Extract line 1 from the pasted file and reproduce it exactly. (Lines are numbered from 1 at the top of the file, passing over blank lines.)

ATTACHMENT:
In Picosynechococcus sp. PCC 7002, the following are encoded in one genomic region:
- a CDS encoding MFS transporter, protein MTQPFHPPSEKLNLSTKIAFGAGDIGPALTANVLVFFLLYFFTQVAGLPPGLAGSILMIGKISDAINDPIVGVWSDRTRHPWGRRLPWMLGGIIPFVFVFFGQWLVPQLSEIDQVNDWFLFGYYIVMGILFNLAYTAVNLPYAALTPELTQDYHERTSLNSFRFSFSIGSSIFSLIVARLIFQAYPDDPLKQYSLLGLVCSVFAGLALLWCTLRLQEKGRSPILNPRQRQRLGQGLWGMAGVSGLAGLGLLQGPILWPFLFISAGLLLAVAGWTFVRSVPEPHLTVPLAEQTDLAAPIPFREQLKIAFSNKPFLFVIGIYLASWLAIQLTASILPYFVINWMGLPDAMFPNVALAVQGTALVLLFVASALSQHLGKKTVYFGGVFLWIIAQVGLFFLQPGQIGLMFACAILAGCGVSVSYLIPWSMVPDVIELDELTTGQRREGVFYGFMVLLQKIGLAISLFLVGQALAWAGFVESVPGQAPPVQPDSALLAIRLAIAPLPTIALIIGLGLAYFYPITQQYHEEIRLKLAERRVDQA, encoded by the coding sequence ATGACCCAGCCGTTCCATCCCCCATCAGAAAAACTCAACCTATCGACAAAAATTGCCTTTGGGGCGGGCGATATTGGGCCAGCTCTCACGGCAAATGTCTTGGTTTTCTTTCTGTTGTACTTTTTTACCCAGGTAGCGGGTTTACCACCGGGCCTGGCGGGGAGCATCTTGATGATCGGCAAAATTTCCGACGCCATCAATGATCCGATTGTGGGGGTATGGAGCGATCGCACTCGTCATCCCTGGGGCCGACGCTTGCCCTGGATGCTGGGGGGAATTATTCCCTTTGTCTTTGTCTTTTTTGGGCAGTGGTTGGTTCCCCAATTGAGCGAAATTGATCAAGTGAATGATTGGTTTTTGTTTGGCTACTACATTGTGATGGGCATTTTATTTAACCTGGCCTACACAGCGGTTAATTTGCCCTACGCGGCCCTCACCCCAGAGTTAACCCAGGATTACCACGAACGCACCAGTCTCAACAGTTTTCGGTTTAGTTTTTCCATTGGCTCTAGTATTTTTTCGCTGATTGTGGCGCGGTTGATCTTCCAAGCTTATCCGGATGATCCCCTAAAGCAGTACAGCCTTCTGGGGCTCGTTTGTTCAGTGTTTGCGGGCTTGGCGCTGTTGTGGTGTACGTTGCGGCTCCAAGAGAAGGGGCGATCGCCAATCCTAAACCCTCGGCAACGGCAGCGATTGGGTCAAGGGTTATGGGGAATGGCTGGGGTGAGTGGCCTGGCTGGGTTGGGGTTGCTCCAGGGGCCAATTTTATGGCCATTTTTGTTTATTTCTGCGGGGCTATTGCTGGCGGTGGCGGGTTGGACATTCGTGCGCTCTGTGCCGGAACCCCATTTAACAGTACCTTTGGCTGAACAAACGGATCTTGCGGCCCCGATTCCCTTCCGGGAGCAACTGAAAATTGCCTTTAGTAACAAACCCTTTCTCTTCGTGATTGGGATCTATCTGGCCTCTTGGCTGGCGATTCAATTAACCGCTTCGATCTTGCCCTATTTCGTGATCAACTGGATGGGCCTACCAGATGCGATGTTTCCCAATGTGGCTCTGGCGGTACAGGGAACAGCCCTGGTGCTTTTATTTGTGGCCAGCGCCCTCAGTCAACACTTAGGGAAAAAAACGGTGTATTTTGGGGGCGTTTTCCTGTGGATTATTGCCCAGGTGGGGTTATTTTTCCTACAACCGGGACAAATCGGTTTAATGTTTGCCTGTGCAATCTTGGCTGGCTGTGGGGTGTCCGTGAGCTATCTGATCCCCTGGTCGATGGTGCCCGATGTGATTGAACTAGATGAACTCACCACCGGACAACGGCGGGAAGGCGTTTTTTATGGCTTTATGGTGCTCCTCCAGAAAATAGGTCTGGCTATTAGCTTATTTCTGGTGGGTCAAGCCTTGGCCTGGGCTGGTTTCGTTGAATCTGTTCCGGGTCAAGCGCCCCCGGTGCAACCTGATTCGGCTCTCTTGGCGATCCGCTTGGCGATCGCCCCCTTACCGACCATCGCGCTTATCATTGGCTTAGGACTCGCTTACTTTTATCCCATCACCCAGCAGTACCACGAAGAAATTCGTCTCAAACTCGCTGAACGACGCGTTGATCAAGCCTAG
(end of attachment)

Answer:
In Picosynechococcus sp. PCC 7002, the following are encoded in one genomic region: